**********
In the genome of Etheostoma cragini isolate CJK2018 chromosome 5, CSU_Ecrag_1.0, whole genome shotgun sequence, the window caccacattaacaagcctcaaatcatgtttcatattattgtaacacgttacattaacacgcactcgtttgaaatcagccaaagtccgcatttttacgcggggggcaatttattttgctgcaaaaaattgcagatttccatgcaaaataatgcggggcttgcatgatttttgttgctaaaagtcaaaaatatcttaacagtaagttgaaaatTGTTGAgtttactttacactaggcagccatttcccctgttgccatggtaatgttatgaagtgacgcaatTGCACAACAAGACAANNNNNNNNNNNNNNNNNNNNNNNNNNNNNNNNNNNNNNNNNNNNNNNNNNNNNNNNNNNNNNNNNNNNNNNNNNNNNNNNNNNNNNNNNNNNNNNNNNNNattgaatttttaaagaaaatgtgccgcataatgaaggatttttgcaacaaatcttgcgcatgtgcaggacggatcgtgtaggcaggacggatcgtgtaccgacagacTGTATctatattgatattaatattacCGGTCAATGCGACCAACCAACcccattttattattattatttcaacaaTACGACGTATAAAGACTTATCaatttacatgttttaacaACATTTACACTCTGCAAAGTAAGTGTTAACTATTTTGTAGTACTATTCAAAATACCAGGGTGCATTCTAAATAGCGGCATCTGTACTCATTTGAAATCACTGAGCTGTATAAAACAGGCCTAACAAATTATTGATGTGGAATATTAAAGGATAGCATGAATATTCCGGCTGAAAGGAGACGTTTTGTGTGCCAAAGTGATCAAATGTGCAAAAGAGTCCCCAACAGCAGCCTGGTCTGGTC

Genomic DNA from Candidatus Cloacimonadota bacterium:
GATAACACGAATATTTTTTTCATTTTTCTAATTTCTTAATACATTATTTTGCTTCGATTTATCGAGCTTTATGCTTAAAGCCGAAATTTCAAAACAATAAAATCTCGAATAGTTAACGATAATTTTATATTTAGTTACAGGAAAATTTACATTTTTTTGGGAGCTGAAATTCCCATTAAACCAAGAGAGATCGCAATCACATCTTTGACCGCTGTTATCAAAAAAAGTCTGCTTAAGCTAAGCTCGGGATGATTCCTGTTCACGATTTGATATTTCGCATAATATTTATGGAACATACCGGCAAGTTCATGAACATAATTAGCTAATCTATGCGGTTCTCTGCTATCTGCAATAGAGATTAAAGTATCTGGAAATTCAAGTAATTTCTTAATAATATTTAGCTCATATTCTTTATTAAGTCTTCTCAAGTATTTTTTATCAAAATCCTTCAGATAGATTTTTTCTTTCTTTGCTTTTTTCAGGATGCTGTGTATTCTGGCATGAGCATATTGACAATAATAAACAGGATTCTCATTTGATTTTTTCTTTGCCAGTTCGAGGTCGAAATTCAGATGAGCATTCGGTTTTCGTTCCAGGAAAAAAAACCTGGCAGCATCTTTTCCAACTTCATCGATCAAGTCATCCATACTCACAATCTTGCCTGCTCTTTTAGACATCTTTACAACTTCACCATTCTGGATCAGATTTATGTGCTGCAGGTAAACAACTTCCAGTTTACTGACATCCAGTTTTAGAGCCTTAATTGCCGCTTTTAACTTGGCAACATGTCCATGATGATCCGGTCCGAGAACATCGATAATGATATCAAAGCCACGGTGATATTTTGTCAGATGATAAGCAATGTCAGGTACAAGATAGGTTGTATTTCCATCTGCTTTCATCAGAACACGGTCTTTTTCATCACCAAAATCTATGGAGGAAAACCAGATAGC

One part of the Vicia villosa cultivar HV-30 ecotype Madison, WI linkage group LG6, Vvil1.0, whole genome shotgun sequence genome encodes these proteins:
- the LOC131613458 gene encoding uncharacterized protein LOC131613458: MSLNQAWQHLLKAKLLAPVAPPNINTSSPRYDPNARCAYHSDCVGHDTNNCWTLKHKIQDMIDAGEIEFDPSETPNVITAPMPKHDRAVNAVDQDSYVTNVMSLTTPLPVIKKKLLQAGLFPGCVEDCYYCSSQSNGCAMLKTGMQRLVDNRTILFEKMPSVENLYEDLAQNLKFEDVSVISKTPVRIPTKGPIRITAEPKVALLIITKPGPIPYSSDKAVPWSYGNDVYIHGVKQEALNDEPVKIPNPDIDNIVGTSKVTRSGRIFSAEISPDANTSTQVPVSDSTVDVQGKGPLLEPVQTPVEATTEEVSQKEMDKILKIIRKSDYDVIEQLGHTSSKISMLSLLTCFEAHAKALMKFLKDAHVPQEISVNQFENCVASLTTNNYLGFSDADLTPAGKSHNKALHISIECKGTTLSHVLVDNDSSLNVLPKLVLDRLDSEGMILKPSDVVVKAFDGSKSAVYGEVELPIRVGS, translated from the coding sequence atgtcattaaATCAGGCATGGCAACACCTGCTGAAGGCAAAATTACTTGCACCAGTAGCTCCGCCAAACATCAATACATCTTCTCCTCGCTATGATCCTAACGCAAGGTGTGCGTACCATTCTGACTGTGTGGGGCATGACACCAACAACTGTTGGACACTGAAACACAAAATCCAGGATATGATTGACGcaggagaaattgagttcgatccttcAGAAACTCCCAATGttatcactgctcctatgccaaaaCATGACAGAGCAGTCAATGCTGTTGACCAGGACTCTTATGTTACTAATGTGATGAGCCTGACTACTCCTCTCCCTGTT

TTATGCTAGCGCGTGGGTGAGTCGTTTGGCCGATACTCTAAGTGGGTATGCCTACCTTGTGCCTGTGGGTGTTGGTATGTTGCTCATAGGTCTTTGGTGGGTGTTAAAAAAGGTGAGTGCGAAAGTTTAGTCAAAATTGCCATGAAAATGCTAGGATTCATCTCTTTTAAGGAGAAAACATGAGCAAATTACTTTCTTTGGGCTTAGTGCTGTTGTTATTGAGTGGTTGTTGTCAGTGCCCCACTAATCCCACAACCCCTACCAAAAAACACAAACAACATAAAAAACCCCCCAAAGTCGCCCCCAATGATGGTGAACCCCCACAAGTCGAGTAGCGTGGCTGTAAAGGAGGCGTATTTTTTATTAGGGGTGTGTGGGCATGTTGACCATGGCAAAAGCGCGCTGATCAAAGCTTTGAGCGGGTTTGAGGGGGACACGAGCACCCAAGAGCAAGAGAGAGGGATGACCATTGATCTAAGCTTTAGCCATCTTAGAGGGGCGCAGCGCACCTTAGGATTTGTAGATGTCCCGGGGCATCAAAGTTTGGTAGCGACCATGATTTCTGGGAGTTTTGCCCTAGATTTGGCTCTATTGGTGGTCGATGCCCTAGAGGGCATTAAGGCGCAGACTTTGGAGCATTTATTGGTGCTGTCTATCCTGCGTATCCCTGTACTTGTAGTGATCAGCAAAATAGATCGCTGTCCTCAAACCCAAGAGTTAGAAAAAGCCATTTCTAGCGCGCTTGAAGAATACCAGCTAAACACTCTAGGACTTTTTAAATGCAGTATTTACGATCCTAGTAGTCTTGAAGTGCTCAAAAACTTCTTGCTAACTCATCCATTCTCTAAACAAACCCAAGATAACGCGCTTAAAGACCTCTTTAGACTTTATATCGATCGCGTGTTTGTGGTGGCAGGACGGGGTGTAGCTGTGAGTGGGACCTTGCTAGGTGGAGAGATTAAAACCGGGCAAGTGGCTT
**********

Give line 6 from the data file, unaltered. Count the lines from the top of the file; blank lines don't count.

TTATGCTAGCGCGTGGGTGAGTCGTTTGGCCGATACTCTAAGTGGGTATGCCTACCTTGTGCCTGTGGGTGTTGGTATGTTGCTCATAGGTCTTTGGTGGGTGTTAAAAAAGGTGAGTGCGAAAGTTTAGTCAAAATTGCCATGAAAATGCTAGGATTCATCTCTTTTAAGGAGAAAACATGAGCAAATTACTTTCTTTGGGCTTAGTGCTGTTGTTATTGAGTGGTTGTTGTCAGTGCCCCACTAATCCCACAACCCCTACCAAAAAACACAAACAACATAAAAAACCCCCCAAAGTCGCCCCCAATGATGGTGAACCCCCACAAGTCGAGTAGCGTGGCTGTAAAGGAGGCGTATTTTTTATTAGGGGTGTGTGGGCATGTTGACCATGGCAAAAGCGCGCTGATCAAAGCTTTGAGCGGGTTTGAGGGGGACACGAGCACCCAAGAGCAAGAGAGAGGGATGACCATTGATCTAAGCTTTAGCCATCTTAGAGGGGCGCAGCGCACCTTAGGATTTGTAGATGTCCCGGGGCATCAAAGTTTGGTAGCGACCATGATTTCTGGGAGTTTTGCCCTAGATTTGGCTCTATTGGTGGTCGATGCCCTAGAGGGCATTAAGGCGCAGACTTTGGAGCATTTATTGGTGCTGTCTATCCTGCGTATCCCTGTACTTGTAGTGATCAGCAAAATAGATCGCTGTCCTCAAACCCAAGAGTTAGAAAAAGCCATTTCTAGCGCGCTTGAAGAATACCAGCTAAACACTCTAGGACTTTTTAAATGCAGTATTTACGATCCTAGTAGTCTTGAAGTGCTCAAAAACTTCTTGCTAACTCATCCATTCTCTAAACAAACCCAAGATAACGCGCTTAAAGACCTCTTTAGACTTTATATCGATCGCGTGTTTGTGGTGGCAGGACGGGGTGTAGCTGTGAGTGGGACCTTGCTAGGTGGAGAGATTAAAACCGGGCAAGTGGCTT